5) Public Input Not Welcome. We note that the MDH/MHIC technical services contract focuses on getting input from "stakeholders, particularly by health plans and third party administrators who will begin submitting health care claims data on July 1, 2009." It seems clear that recommendations from the public were not high on the list, and thus not sought out by the Department.
6) Government Data Practices Authority in Question. We find it very troubling that MDH is requiring health care providers to send private patient data to an organization in the State of Maine. While the MDH contract with the Maine Health Information Center states that "the Contractor must comply with the Minnesota Government Data Practices Act (M.S. Chapter 13)," it is not clear that failure to do so would be enforceable. What protection is there for Minnesota residents if MHIC uses the data for their own purposes, or the Maine legislature enacts laws that require sharing of Minnesota patient data?
7) In Harm's Way. MDH is planning to access and analyze the medical data of Minnesotans over the Internet. This arrangement places private patient data online and in harm's way, making it accessible to hackers and others.
8) Trackable. Re-identifiable. We disagree that the patient data is "de-identified" in such a way that the data could not be re-identified. The fact that the department decided to use the first and loosest form of deidentification in HIPAA (the Department claims the second option was "overly conservative"), and to also include the medical home identifier for each patient, makes it clear that the department is interested in retaining as much data as possible. Such data could easily be used to re-identify the individual (ie. discharge date and hour, facility and physician identifiers, diagnoses, medications, pharmacy, medications, gender etc.) now or in the future. The collected patient data is not anonymized, leaving individuals unprotected from re-identification. And as the Department said at the January 29th meeting, they fully intend to track patients across providers and health plans.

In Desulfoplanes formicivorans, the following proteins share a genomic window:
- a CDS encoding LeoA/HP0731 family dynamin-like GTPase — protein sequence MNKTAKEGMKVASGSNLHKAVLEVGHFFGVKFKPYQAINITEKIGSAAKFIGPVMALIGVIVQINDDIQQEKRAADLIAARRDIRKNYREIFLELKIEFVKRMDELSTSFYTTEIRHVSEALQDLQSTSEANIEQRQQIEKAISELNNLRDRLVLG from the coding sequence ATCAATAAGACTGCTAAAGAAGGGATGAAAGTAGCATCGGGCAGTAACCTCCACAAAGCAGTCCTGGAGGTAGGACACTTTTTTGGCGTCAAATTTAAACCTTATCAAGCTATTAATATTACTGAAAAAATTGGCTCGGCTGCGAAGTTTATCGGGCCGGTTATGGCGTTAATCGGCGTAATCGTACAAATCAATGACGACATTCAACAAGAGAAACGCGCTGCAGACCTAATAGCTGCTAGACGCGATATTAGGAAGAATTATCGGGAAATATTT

9) Failure to Count the Cost. When asked at the January 29th meeting to detail the financial costs of this government surveillance and research initiative, Department officials leading the "public meeting," could provide no monetary figures to the audience. They could not remember the cost of their contract with MHIC. They did not know their own costs related to the administration of the program. And they had no idea what the costs would be for those required to report the data. In fact, MDH publicly admitted that they never attempted to even figure out the cost to reporters of data (insurers and others)—and consequently to patients and insurance enrollees. Nor did they have to, because there were no legislative hearings for the public to ask questions.
In conclusion, the Minnesota public is about to be victimized by determined and deceptive officials at the Minnesota Department of Health. By legislative and statutory maneuvering, end of session back room deals, and deliberate lack of transparency, the Minnesota Department of Health has effectively quashed all public input and dissent. The public will have no say about who will access, own, analyze, control and use their most personal of data—the MDH/MHIC contract gives MDH "ownership" of all "encounter data" and the "encounter database." Minnesotans will not only lose their medical privacy, they will become involuntary subjects of Department research, analysis, and intrusive (perhaps coercive) "pay-for-performance" experimentation.
This is a travesty for the more than 5 million patients and citizens who call Minnesota home, and call privacy and informed consent a constitutional, patient and individual right.
Unless the Minnesota Administrative Law Judge chooses otherwise, the public will be at the mercy of the Department's warehousing, data-mining, tracking, research and health care rationing agendas. Their private data will be warehoused in the State of Maine and placed online. They won't have had a choice—or a voice.
Twila Brase, R.N., PHN
Citizens' Council on Health Care
1954 University Ave. W., Ste. 8
St. Paul, MN 55104
P.S. We notice that the public comment schedule according to the MHIC presentation on January 29th gives a February 10th deadline. MDH did not publicly correct that date during or after the MHIC presentation. Please advise immediately on whether the public has until Tuesday, February 10th to provide comments.